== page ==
Top Ten Ways To Improve All-Star Week(end)
My 10-year-old and I had a blast this week at the All-Star festivities. We went to the All-Star Fanfest twice and to all three days of games (Futures, HR Derby, All-Star game) at Nationals Park. We also went to Miami last year for that All-Star game and are starting to plan to go to Cleveland next year for their All-Star game. The All-Star week is so much fun for us hard-core fans.
However, according to Austin Karp on Twitter:
“[All-Star game] on FOX had lowest viewership on record, while [Home Run] Derby on ESPN, despite Harper-Schwarber theatrics, was down 32% without heavy dose of star power in the field.”
The All-Star festivities are in need of improvement, and here are some ideas:
1) Move it to a weekend (H/T to Tina Butera).
I understand the short-sighted reason to have the ASG on a Tuesday, but moving it to a weekend is a no-brainer. Sure, the teams may lose some good gate revenue, but they need to use the All Star events to build the MLB brand, especially to young people who probably aren’t staying awake until 10:30pm on a Monday to watch the derby.
2) Shorten the Futures Game, add Prospect Skills Competitions.
Let the top prospects compete to be the Fastest, Strongest, and Hardest Throwing Prospects – MLB should help these guys build reputations before they enter the league. Maybe make the actual Futures Game 5 innings long – it doesn’t need to be 9 innings.
3) Get Rid of the Celebrity Game
Does anyone really care about watching Bill Nye play softball? My son and I left after about 7 innings of the Futures Game and had no interest in watching the softball game. In its place, again, perhaps MLB can start building reputations for future players with a high school “All American” game that also has competitions like the Futures Game – the High School HR Derby during the Home Run Derby was actually quite compelling.
4) Fans Shag Flies During BP, Players Sign Autographs/Take Pictures
I didn’t understand why the ballplayers were out shagging flies and talking to each other in the outfield before Monday’s and Tuesday’s events. During BP, the stars (and Mascots) should be signing autographs (on the field or on the concourse) while fans could be selected to shag fly balls – have a contest the few weeks before the game to select the shaggers. (As an aside, the kids who shagged flies during the Home Run Derby were waaaay too young and some of them could have gotten hurt). And perhaps players can also sign autographs or take pics with fans after they exit the All Star Game?
5) Celebrities Shag Flies During Home Run Derby
If we want celebrities to participate in the festivities, how about put them on the field shagging flies during the HR Derby. Give them Go Pro cameras on their hats and mic them up. How about every time a celebrity catches a ball, some money goes to their favorite charity. Oh, and toss all of those balls into the crowd for more souvenirs.
6) Add more “skills” competitions to the Derby day.
Maybe a NCAA-style running contest around the bases – who wouldn’t want to watch Trea Turner vs Billy Hamilton and settle it for good as to who is the fastest? What pitchers can throw the hardest? What outfielders can throw most accurately? Let the competitions happen in between rounds of the Home Run Derby.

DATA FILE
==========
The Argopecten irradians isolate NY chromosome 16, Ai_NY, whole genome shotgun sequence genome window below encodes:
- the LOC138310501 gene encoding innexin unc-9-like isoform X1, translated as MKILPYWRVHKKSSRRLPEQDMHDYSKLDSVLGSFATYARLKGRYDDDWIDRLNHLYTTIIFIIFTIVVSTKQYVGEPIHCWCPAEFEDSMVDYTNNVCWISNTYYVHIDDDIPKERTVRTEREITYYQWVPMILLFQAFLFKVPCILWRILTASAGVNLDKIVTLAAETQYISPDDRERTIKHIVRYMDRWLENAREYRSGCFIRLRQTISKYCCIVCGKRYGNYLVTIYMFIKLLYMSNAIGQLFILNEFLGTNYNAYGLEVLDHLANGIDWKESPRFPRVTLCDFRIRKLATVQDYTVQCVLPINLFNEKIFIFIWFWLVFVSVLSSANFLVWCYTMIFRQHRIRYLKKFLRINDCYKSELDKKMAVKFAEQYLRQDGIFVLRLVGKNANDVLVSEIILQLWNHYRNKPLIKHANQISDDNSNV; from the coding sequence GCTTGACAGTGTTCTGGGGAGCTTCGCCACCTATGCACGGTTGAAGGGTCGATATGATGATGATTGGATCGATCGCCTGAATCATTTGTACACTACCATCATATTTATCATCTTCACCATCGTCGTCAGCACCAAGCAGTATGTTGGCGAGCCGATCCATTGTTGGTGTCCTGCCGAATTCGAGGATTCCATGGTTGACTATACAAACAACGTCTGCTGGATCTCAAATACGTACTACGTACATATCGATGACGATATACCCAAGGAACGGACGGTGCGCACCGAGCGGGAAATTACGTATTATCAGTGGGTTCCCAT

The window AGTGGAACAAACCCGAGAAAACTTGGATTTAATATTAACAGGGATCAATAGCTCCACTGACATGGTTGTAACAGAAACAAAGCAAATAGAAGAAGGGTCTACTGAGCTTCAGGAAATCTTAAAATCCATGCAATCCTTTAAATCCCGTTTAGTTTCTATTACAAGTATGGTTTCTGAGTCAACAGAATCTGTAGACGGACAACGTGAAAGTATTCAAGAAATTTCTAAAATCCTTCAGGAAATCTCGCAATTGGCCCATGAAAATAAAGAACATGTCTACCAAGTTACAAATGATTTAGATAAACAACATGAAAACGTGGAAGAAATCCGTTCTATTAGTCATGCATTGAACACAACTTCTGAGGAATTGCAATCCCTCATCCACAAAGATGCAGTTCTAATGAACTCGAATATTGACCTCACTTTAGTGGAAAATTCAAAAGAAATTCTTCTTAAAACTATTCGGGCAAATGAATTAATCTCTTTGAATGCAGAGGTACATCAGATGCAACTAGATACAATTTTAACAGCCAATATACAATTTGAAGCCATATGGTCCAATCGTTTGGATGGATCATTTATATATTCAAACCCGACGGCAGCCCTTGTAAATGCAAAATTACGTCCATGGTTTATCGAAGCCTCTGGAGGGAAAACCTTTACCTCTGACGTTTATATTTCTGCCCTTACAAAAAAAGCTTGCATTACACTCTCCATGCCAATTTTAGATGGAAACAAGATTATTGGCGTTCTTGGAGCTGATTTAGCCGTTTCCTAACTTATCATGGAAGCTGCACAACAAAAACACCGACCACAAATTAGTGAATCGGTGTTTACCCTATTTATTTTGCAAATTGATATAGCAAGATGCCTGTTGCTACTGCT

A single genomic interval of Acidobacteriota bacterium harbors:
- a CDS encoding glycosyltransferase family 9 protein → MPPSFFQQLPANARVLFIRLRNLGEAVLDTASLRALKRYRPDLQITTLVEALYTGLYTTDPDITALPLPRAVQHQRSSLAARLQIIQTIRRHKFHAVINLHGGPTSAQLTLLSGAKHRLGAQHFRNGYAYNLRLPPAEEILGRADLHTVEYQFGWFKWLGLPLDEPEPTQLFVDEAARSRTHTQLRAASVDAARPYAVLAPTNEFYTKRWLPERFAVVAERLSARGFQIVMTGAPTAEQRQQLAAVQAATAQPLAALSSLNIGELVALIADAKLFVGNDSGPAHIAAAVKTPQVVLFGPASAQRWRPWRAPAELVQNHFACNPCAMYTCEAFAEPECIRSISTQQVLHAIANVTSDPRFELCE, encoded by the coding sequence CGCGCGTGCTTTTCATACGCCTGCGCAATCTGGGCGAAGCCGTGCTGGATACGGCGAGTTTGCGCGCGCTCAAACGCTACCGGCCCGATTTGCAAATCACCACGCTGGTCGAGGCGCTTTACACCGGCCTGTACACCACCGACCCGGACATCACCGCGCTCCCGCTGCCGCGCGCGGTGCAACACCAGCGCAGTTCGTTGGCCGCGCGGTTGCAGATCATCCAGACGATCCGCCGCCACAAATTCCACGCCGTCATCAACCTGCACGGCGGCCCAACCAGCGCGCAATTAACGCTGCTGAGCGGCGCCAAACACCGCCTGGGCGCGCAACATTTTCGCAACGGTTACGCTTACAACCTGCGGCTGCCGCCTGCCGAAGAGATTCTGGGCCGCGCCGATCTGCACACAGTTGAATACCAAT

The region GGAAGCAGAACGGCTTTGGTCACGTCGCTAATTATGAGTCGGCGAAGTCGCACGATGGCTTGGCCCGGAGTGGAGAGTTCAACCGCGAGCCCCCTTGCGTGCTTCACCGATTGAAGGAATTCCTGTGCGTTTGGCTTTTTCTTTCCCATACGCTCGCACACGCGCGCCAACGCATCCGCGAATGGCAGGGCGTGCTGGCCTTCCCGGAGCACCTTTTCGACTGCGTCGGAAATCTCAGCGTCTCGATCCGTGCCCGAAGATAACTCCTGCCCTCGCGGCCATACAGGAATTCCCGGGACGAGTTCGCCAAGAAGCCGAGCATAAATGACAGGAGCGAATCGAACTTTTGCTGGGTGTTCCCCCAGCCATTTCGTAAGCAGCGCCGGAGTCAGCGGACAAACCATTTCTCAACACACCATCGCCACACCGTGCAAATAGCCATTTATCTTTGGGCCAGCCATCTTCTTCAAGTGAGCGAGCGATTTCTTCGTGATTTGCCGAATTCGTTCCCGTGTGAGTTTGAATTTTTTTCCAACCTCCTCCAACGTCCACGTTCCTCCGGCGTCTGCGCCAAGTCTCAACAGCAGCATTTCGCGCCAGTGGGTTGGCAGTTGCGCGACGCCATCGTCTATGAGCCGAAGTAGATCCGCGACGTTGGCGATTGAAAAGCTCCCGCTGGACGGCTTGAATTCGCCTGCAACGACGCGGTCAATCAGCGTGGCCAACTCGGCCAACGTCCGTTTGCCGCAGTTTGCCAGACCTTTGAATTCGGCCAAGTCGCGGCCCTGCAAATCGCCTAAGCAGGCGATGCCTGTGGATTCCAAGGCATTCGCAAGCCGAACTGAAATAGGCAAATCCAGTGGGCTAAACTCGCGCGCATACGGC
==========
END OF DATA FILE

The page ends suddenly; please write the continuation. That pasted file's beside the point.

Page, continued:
7) Eliminate Substitution Rules in the All-Star Game
Anything goes with substitutions – pinch run for every hit if necessary. Let pitchers exit and re-enter if they’d like. The first two innings of Max Scherzer facing the great AL batters was fantastic – I want more great match-ups throughout the game. Perhaps shorten the total length of the all star game -it doesn’t need to be 9 innings.
8) Add some gambling opportunities.
The Nationals did their typical small-time games on the big screen – “dinger of the day,” “Name that tune” and other junk promos. I’d rather see the players (or other celebs) participating and MLB finding ways for fans to gamble on the outcomes. Also, have the players make predictions for the Derby and ASG and let the fans bet on them online – presumably the new Supreme Court ruling can pave the way for this – gambling on the game would amplify its popularity.
9) Mascot Elimination Tourney.
We had the Racing Presidents on Monday and Tuesday – why not race a lot more mascots? Let’s do an NCAA-style tournament throughout the weekend. It won’t be a big shock when the home team’s mascot is victorious, but it will be fun. Run the competition throughout the weekend and hand out brackets.
10) Make the Stadium Concourse More of a Carnival.
I didn’t even notice the activities that were going on outside the stadium, but I heard they were cool. Bring the fun inside the games with more fan games on the concourse for prizes. Bring parts of the fanfest into the stadium like speed pitch and batting. Have retired guys (or better yet, current guys) signing autographs. Turn the stadium into more of a festival.
11) Extra Credit – Actually Raise Money For Cancer Causes
One of the most powerful parts of the ASG was the Stand up to Cancer segment, but MLB should use that opportunity to raise money. During that segment and for the entire next inning, put up a phone number and a “counter” and encourage people to donate to the cause.
I was just at the @mlb #AllStarGame. It was a lot of fun!! I got a picture of “Big Papi” and the best part of all was that I gotta baseball from the AL bullpen catcher!! I got to see dingers from Judge and Trout and I got to see a lot of really nasty pitches. pic.twitter.com/z52rOGMZJV
— Alex’s Nats Blog (@alexnatsblog) July 18, 2018
It’s not Mike Trout’s fault that baseball squanders great marketing opportunities. They will always be able to sell tickets to the All-Star festivities for big bucks, but they need to better leverage the events to have lasting benefit on the sport. This All-Star week was super pleasurable for my son, me, and many other hardcore fans, but it missed the mark on building MLB’s brand.